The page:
Facebook118Tweet0Pin1 Submitted by Thurston County Solid WasteRecycling can be complicated and plastic items confuse people the most. Contrary to popular belief, the chasing arrow with the number on the bottom of a plastic product does not mean it is recyclable – it just provides the type of resin the product was made from. To make things easier, here are some tips on what plastic does and doesn’t go in your curbside recycling bin if you live in Thurston County.Bottles, Jugs and Jars – These can all be recycled with the rule being that the neck must be at least slightly narrower than the base. Think soda bottles, detergent jugs, and peanut butter jars. These are items products came in, not your food storage container or reusable water bottle.Tubs – You can recycle opaque dairy tubs: cottage cheese, yogurt, sour cream, etc. But the clear tub that your salsa or fancy olives came in are not recyclable. And just to throw you, the clear container that your parmesan cheese is in cannot be recycled. Yes, I know that it is dairy, but the container is clear. So it is just the whitish or opaque tubs that go in your recycling.Medicine Bottles – See the above two items – neck narrower than the base and opaque. The white bottle you’re over-the-counter antacids came in is fine, but the orange tinted, straight sided, brittle bottle from your prescription is not. However, prescriptions are starting to come in orange tinted bottles with narrow necks and those are recyclable.Rigid Plant Pots and Buckets – These go in your recycling bin but take the metal handles off of your buckets. The thin crinkly little plant pots are not recyclable.Lids – All plastic lid go in the trash. Loose lids from bottles are small and fall out during the screening process to end up in the trash. Lids from tubs are flat and end up in the paper that goes to paper mills. People often leave lids on when there is still liquid or other products in the containers. When the recycling is compacted in the truck, the lids come off and everything gets contaminated – especially the paper – and reduces the value.Plastic Shopping Bags – These never go in your recycling bin. Plastic bags and film cause more problems than any other item in the recycling system since they get wrapped up in the equipment and cause expensive shut downs. Bags also catch wind during bin pickups and float like butterflies to create ugly litter and cause damage to wildlife and the environment. If you place loose plastic bags in the trash, tie them in knots so they can’t become airborne.Plastic Clam Shells – No, no and no. Try to buy the foods that are not in these containers.Styrofoam – This does not go in your bin but you can take it to the DART facility in Tumwater or at the WARC recycle center. Check www.WhereDoITakeMy.org for details.Just remember, when in doubt – leave it out. You can always find recycling and waste reduction information on the Thurston Solid Waste website at www.ThurstonSolidWaste.org or call 360-867-2491.
Team BC’s run at the 2016 Canadian Senior Men’s Curling Championships in Digby, Nova Scotia ended Saturday morning with a 6-5 loss to Bryan Cochrane of Team Ontario during semi final action.Team BC lost a chance to finish in the medals after dropping a 7-5 decision to Alan O’Leary of Team Nova Scotia in the Bronze Medal match.Meanwhile, Cochrane doubled Randy Neufeld of Team Manitoba 6-3 to capture the 2016 Canadian Senior Men’s Curling Championship in the Gold medal game.What’s even more crushing to Skip Bob Ursel and third Dave Stephenson of Kelownaa, second Don Freschi of Trail and lead Fred Thomson of Nelson was the fact Team BC held the advantage with last rock in the final end in semi final action against the eventual 2016 Canadian Senior Men’s Curling Champs.However, Cochrane overcame not having the hammer to steal one and the hearts of Team BC at the same time.”We lost that game by a quarter of an inch,” Ursel’s third, Fred Thomson said following the game.Thomson said Ursel’s first stone in the end caught something on the ice, which put the pressure even more on the Team BC rink.Then with Ursel’s final shot, needing a double takeout to win the game, Team BC’s rock came up ever so close to scoring the winning point.”Bob hit (the stone) where we thought we had to hit it,” Thomson explained. “There wasn’t a measurement, but we both looked at the two stones for a minute before realizing Team Ontario’s rock was shot.”Team BC had the advantage coming home, leading 5-3 after six ends.However, Cochrane scored a deuce in the seventh before completing the comeback with a single in the eighth.Thomson said Team BC third Dave Stephenson, who was injured Friday, played, and played well for the westcoast province. Team BC suffers huge setback, qualifies for playoffs at 2016 Canadian Senior Men’s Curling ChampionshipsJust when everything was going so well . . . well, then this happens.Team BC suffered a huge setback Friday at the 2016 Canadian Senior Men’s Curling Championships in Digby, Nova Scotia when third Dave Stephenson injured a knee walking off the ice following the morning draw.“We had just played Team Ontario when Dave stepped in a spot at the end of the sheet with no ice and slipped,” third Fred Thomson of the Bob Ursel rink told The Nelson Daily.“He thought he was okay but while we were eating after he noticed the knee swelled so he went to get it check out.”Turns out Stephenson tweaked something in his knee.Skip Bob Ursel, Stephenson, second Don Freschi of Trail and lead Fred Thomson had just handed Team Ontario an 8-2 thrashing — skip Bryan Cochrane’s only loss of the Championships.However, the injury prevented Stephenson from taking to the ice for Team BC’s final game of the Championships, a 6-0 loss to Team Manitoba — a game that was called after five ends.“We’re hoping Dave is okay for (Saturday),” said Thomson, adding the rink was not really into playing the final game, especially after Stephenson went down.“He’s doing everything he can to be ready for the semi final.”Team BC, finishing with a 7-3 record, advances to the Playoff round as the fourth seed.Team BC, which meets Team Ontario at 5:30 a.m. PDT, moved Thomson to third and called in a spare to play lead against Manitoba.If Stephenson is ready to give it a go, Thomson is confident Team BC has just a good a chance to win the Championship as any of the other three rinks — Team Ontario, Team Nova Scotia and Team Manitoba.“We believe we’re have just a good a chance as any of the team,” Thomson said.“The way we’re curling, especially after the Ontario game, we feel we have a good shot at this.”That’s, of course, with Stephenson healthy playing third. Right now everyone in BC has fingers crossed.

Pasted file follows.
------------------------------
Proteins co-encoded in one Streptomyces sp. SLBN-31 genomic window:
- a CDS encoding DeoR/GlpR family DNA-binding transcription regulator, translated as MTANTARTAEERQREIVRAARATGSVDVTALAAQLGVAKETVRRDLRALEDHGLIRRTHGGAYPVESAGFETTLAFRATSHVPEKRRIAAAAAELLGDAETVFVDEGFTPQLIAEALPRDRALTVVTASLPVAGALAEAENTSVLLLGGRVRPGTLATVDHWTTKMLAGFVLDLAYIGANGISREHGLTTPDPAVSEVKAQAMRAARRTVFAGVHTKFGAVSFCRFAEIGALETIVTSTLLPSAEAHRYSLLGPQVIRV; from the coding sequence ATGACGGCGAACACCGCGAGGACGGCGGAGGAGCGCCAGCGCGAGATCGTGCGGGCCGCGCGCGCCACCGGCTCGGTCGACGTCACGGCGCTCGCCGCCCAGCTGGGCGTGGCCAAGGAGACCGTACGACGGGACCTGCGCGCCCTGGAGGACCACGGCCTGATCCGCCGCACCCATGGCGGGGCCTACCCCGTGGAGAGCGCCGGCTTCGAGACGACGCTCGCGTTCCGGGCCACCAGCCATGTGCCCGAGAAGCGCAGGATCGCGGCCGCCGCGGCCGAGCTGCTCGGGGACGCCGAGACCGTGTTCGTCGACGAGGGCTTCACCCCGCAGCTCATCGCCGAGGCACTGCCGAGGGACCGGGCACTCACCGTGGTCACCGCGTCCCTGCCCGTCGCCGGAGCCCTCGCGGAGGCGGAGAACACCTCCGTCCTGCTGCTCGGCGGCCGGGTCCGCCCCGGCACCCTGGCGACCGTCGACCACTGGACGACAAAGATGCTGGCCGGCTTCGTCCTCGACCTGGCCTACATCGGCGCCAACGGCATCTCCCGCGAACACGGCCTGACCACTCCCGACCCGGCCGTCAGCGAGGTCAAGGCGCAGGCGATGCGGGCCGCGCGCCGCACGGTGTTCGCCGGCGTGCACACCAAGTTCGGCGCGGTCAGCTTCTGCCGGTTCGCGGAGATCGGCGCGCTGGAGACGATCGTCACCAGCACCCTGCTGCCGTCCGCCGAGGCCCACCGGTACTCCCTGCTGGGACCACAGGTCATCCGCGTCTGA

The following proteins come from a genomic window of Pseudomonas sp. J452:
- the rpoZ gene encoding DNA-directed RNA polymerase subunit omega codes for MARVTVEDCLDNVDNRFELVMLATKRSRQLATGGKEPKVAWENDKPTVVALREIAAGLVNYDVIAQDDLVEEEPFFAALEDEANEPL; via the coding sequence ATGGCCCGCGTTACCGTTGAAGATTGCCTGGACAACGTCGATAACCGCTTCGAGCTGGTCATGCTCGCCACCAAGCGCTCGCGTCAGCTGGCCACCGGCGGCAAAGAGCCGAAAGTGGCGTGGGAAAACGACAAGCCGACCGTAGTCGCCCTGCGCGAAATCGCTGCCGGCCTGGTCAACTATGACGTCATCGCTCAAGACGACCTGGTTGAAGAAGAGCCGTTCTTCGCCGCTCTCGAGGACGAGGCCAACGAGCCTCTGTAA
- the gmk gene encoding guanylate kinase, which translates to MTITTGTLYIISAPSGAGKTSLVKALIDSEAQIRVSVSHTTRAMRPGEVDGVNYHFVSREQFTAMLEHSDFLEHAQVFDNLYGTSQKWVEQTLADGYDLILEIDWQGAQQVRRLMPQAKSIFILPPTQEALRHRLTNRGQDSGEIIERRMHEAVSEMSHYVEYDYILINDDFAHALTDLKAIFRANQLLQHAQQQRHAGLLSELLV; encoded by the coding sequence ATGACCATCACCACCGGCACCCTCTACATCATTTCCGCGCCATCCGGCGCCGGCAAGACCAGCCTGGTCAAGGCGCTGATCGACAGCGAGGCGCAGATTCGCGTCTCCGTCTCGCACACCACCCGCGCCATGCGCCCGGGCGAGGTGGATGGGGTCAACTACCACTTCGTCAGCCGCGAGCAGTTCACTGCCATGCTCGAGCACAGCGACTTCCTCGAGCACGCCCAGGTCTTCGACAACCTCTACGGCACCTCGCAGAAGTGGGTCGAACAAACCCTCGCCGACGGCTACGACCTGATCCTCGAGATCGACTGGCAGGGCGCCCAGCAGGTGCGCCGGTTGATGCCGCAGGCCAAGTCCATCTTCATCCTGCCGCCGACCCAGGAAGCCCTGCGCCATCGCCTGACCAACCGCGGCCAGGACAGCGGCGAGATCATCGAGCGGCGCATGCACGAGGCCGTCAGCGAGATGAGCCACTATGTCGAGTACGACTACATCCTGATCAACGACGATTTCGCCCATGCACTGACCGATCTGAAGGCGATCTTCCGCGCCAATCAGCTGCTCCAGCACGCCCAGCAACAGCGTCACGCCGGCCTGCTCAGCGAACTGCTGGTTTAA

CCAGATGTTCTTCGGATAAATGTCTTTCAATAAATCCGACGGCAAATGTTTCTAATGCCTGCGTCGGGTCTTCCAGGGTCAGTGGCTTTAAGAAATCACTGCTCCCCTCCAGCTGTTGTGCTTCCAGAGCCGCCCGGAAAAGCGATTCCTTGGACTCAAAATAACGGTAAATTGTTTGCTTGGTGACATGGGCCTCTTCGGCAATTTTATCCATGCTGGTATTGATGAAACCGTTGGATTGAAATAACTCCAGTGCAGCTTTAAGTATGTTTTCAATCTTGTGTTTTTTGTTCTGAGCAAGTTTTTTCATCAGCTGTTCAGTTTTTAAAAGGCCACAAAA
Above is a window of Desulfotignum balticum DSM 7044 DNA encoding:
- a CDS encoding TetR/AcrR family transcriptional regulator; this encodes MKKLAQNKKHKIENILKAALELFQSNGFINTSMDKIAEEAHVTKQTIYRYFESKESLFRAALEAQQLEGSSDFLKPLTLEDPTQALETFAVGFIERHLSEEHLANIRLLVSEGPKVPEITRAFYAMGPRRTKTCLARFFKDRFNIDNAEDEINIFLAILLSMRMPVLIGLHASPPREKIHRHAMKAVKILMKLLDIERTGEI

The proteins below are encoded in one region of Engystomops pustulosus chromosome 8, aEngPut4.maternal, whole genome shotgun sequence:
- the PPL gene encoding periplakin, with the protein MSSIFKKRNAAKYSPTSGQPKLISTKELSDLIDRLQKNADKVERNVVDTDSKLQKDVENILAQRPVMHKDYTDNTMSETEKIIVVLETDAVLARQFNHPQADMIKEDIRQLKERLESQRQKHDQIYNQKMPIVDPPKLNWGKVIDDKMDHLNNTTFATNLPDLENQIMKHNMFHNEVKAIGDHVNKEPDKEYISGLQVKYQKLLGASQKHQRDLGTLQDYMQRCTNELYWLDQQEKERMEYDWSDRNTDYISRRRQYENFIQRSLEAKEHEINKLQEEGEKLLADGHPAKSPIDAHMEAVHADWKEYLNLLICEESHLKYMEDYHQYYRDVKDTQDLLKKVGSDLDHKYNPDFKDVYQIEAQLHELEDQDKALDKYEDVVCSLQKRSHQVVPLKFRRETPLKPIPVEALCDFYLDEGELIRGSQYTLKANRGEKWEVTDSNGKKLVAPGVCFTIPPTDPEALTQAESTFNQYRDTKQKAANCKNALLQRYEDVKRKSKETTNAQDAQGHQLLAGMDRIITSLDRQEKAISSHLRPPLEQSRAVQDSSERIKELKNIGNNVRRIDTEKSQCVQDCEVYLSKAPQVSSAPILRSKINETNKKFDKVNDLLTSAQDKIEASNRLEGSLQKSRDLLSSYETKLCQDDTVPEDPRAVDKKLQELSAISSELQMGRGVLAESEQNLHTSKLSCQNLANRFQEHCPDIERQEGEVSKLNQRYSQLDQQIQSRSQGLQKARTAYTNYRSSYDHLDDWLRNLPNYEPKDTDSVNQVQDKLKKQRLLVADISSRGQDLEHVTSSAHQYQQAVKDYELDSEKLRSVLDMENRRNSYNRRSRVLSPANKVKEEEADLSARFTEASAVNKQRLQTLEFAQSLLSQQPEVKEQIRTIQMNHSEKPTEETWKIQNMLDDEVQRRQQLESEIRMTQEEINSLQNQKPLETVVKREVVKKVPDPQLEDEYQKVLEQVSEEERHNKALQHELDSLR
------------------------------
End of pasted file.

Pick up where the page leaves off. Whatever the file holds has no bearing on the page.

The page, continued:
MISS TEMPLE CITY, STEPHANIE SHIH, MEETS MISS TEMPLE CITY, WHO WILL TAKE ON THE BOYS IN $2 MILLION BREEDERS CUP MILE (TURF) AT SANTA ANITA ON SATURDAY, NOV. 5 ARCADIA, Calif. (Oct. 28, 2016)–Miss Temple City meets Miss Temple City Wednesday at Santa Anita Park. Say what?!That’s right. Miss Temple City, a 17-year-old senior at Temple City High School named Stephanie Shih, will meet the equine Miss Temple City Wednesday morning at The Great Race Place as she readies for an engagement versus males in Saturday’s $2 million Breeders’ Cup Mile (turf).A 4-year-old Kentucky-bred filly by the Dynaformer stallion Temple City, Miss Temple City is owned in-part by her breeder, Bob Feld, himself a Temple City native who now splits time between residences in both nearby Monrovia and Lexington, Ky.“This has just been a dream come true,” said Feld, 54. “I named this filly after my kid’s mother, who actually ran for Miss Temple City when we were kids. I can’t speak for the filly, but I’m really looking forward to meeting Stephanie and hopefully, she’ll bring a bunch of her friends out on Saturday to root her horse on. The whole week is going to be a lot of fun and we can’t wait to get out there and get her ready to run.”Feld also noted that his ownership group, which consists of The Club Racing, LLC and Allen Rosenblum, will present Miss Temple City with a check for $1,000, to be designated for future academic pursuits, on Wednesday.Miss Temple City, the horse, has never been better as she comes off a hard fought head victory versus males in the Grade I, Shadwell Turf Mile on Oct. 8 at Keeneland. Trained by H. Graham Motion, she has won five races from 14 starts and has earning of more than $1.2 million. The Breeders’ Cup Mile will be her first start ever at Santa Anita.